Cousins from North Carolina recently came to Colorado to meet their local cousins and also the ones from Idaho. I was reminded that the best icebreaker for children of varying ages was shopping at the mall.


Youngsters are driven to  the mall at an early age by splashy truck and doll commercials, which escalate  into  trendy outfits and then, tadaaaaaa, the expensive device commercials like iPhones, the nook and kindle. But devices were off the table this day. Apparently they were all waiting until the “appropriate age” for them, as well as the funding. But they had wrangled deals with their parents and had a small stash of dollars tucked inside their jeans.

And — get ready for this — wait for it, wait for it — they’re off!

But what are they shopping for?

Even the youngest of the shoppers, age 4, had been programmed by flashy commercials of the finest and latest brand new toys, trinkets and devices.  They were ready for exchange.

As I watched them, I saw some of the finest conversation and decision making.

For instance, one of the younger ones  found  out that the object costs not $20, but $21.99.  I was comforted by the way the older children — 11 and 13 — offered assistance to the younger ones who were learning about that charming three letter word – tax!

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As they traveled the brightly lit corridors filled with windows designed to lure them inside, I marveled at our amazing children. As I offered to pay the tax,  my oldest son reminded me that I needed to let them figure it out. That was their introduction to budgeting. Oh, yeah, I remember teaching him something like that a long time ago.

“Time is a created thing.”

“Time is a created thing. To say ‘I don’t have time’ is to say ‘I don’t want to.’” – Lao Tzu

I do understand what this means, yet it’s got to be wrong. There’s nothing I’d rather do than blog – yet, last week, seven days went by and I looked up and realized I’d put it off for a harried schedule every day. And now it’s a week since I sat down and put to paper all of my current thoughts because of time constraints. Family and things happen. It’s life.

Or, was it a poor job of managing?

Or could it be I I took time to daydream a bit?


(Thanks Pinterest)

Downtime maybe. But I didn’t mean to take downtime. Can your body take downtime when you are not looking?

I think maybe that happened.

For over five years I’d been writing every morning. When I sent the latest book off to a professional editor, I felt myself kickback. I didn’t mean to. It just happened. I played with grandchildren, I had sleepovers. I cleaned my basement. That unintentional kicking back bled over into the other areas of my life giving me a sense of freedom. It felt good. Changing my pace, changing my momentary focus.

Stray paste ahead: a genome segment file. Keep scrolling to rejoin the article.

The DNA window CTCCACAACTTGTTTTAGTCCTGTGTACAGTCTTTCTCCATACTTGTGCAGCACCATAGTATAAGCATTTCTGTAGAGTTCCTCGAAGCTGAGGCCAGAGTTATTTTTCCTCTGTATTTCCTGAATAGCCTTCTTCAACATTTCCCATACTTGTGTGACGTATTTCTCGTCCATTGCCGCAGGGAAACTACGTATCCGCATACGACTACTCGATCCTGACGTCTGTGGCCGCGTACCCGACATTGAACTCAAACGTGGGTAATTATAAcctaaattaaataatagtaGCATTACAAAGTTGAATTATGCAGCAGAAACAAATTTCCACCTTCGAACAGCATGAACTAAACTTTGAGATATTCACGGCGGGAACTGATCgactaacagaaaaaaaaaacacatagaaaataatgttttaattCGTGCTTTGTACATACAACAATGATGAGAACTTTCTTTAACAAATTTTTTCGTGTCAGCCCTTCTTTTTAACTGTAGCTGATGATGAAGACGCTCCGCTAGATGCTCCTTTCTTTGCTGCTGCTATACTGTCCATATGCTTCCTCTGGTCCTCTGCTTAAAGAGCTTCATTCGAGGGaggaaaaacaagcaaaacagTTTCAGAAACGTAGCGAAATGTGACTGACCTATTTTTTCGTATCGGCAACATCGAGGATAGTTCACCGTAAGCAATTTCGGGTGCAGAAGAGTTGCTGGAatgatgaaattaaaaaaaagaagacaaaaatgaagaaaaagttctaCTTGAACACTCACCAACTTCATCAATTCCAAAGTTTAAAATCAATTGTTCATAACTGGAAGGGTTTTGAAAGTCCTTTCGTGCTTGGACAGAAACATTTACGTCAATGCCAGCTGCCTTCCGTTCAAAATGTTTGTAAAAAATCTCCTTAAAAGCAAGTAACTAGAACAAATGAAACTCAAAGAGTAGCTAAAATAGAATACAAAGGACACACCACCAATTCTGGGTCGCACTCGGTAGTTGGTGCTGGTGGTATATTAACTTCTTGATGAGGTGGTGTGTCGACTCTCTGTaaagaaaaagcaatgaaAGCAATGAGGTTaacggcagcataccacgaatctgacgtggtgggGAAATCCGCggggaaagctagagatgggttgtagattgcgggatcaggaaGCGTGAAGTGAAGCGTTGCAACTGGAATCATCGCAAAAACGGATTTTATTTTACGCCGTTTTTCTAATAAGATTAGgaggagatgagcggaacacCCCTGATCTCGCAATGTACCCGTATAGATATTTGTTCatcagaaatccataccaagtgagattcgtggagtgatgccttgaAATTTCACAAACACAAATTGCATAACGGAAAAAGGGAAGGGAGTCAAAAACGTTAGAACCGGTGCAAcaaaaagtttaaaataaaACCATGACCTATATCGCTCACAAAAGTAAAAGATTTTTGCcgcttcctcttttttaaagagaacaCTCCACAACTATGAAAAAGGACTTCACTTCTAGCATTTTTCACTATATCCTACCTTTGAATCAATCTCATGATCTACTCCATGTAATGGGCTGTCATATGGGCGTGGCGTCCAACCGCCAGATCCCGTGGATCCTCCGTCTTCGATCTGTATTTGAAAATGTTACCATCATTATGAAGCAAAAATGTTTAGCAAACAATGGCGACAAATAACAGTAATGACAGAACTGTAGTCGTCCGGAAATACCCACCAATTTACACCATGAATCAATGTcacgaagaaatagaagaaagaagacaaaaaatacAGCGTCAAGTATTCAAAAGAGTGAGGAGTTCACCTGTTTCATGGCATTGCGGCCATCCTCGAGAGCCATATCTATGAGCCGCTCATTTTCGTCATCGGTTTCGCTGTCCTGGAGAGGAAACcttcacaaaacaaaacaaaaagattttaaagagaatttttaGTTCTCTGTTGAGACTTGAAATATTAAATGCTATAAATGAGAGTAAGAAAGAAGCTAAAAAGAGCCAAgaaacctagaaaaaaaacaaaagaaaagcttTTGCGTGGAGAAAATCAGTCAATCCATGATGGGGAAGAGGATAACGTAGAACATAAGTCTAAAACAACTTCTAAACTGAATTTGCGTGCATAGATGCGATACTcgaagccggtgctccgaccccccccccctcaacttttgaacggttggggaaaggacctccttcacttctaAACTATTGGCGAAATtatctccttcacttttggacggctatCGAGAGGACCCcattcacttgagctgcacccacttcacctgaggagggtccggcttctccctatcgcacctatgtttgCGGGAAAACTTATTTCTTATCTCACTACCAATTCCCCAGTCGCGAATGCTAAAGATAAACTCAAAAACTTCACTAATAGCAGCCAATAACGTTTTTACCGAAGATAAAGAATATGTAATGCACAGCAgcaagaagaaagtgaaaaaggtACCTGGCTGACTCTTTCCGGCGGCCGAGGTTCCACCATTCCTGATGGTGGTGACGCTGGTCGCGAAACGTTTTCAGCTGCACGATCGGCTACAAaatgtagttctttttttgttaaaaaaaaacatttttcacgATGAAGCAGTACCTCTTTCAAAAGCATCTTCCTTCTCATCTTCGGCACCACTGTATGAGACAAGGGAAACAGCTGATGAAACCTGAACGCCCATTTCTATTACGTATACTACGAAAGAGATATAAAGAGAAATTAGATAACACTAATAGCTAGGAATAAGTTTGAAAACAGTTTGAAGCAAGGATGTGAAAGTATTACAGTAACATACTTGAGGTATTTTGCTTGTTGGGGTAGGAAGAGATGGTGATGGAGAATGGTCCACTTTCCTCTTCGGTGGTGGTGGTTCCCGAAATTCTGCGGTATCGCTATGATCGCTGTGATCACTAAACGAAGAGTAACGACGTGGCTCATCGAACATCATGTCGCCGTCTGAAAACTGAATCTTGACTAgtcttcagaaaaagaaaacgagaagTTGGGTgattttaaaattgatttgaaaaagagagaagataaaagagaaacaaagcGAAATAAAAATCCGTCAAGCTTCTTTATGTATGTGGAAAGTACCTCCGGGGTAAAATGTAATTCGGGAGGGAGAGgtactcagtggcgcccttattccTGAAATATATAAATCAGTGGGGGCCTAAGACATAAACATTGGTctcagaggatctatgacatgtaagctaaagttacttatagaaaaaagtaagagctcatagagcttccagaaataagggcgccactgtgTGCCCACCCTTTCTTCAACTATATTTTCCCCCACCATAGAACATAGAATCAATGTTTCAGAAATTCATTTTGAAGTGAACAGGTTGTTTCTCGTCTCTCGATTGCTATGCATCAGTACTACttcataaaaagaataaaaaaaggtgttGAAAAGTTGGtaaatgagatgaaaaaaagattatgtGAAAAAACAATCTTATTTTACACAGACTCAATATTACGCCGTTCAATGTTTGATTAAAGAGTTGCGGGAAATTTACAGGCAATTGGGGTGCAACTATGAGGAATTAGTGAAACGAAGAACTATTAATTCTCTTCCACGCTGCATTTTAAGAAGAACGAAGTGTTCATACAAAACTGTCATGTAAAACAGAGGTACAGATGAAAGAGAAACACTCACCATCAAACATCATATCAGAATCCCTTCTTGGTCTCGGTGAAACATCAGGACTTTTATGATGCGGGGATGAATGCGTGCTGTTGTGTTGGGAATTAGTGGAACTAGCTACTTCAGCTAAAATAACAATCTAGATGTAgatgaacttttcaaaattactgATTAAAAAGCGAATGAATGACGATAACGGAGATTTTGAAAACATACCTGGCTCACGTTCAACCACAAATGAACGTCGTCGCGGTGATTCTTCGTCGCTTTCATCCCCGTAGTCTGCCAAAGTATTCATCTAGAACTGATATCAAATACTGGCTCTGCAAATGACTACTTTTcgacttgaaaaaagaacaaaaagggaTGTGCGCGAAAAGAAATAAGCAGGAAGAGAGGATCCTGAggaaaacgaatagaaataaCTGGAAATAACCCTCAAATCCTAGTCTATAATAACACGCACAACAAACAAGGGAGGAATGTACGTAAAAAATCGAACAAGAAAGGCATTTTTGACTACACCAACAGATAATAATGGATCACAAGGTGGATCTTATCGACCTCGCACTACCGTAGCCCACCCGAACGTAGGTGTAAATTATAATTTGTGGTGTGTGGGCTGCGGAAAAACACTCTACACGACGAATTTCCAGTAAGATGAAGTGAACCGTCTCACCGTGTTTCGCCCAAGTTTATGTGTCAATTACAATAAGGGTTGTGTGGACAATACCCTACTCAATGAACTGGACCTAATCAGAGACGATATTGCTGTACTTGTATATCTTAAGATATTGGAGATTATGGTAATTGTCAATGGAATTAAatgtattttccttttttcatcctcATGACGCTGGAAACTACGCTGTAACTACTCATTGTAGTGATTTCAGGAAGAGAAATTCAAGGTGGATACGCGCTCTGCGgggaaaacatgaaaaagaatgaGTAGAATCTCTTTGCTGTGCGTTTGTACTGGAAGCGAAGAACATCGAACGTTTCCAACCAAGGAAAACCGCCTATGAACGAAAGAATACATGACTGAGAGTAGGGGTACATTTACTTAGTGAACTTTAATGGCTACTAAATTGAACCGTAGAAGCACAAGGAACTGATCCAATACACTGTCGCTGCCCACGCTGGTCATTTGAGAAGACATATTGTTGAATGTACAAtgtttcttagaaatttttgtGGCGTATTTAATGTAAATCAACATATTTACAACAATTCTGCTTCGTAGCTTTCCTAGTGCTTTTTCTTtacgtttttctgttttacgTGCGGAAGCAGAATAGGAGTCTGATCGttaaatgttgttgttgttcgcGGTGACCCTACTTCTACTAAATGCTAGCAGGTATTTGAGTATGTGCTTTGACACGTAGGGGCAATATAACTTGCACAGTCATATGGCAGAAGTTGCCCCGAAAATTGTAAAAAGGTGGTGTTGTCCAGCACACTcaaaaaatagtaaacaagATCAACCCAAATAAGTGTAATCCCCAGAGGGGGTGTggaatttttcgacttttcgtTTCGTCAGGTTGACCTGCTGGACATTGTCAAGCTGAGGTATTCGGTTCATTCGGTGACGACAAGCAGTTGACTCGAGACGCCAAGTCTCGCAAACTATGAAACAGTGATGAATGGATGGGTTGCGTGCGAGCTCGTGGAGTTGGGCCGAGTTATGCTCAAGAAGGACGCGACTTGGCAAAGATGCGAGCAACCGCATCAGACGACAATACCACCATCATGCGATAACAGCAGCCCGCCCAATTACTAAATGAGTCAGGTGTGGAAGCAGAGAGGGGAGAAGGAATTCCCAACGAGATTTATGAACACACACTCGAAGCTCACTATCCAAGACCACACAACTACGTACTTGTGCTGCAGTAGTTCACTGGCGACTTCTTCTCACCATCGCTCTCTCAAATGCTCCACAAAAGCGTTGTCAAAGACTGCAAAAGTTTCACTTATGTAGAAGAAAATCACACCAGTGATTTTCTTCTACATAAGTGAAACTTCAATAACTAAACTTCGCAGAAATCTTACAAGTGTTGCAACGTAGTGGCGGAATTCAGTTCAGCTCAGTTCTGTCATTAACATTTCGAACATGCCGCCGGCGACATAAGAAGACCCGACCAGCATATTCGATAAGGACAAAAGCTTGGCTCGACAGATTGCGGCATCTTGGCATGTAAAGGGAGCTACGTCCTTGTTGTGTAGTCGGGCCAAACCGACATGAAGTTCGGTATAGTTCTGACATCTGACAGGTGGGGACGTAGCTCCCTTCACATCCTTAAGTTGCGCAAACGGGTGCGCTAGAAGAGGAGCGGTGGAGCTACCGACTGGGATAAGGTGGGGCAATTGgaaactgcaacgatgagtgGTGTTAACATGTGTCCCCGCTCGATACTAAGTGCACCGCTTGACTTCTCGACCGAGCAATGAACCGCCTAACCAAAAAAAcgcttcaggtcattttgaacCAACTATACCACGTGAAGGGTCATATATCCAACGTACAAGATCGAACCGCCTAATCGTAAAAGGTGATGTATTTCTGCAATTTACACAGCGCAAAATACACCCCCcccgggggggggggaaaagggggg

You can’t let life stand in the way of living.


Recently I found myself driving down the street flipping back and forth from CNN radio to MSNBC keeping up with the current criminal trial in real time and evaluating the news coverage.

I was running late for an appointment – me the all time queen of arriving thirty minutes early. Plus, I was craving a Skinny Vanilla Latte and searching each corner for a Starbucks.

Traffic slowed. I then remembered a phone message from my dear friend. Needed to call her. I punched the “phone” button on my dashboard and then my friend’s preprogrammed number rang.

Traffic slowed, then surged forward, then slowed again, then resumed normal speed. I changed lanes.

Suddenly, a car turned directly in front of me in the intersection.  I slammed on my brakes luckily avoiding careening into her.

What in the world? My mind lashed out at the woman as she continued her turn. My eyes glanced up surprised to see that my own light had been red.  Feeling foolish was an understatement. I slowly drove away wrestling with how that had happened.

Apparently I had been watching the next traffic light ahead of me instead of focusing on the one directly in front of me.


Had my multi tasking been the problem? Certainly part of it.  I had let my tired body be distracted by life and duties and obligations and appointments.

Juggling, throwing balls up in the air, trying to handle too much in the moment.

I had always pulled over to text or email and prided myself on that.  But after this experience, I’ve pledged to squash the feeling that I need to be accomplishing more – at least when I’m driving.

What’s the worse thing that has happened to you from multitasking? Let’s start a conversation!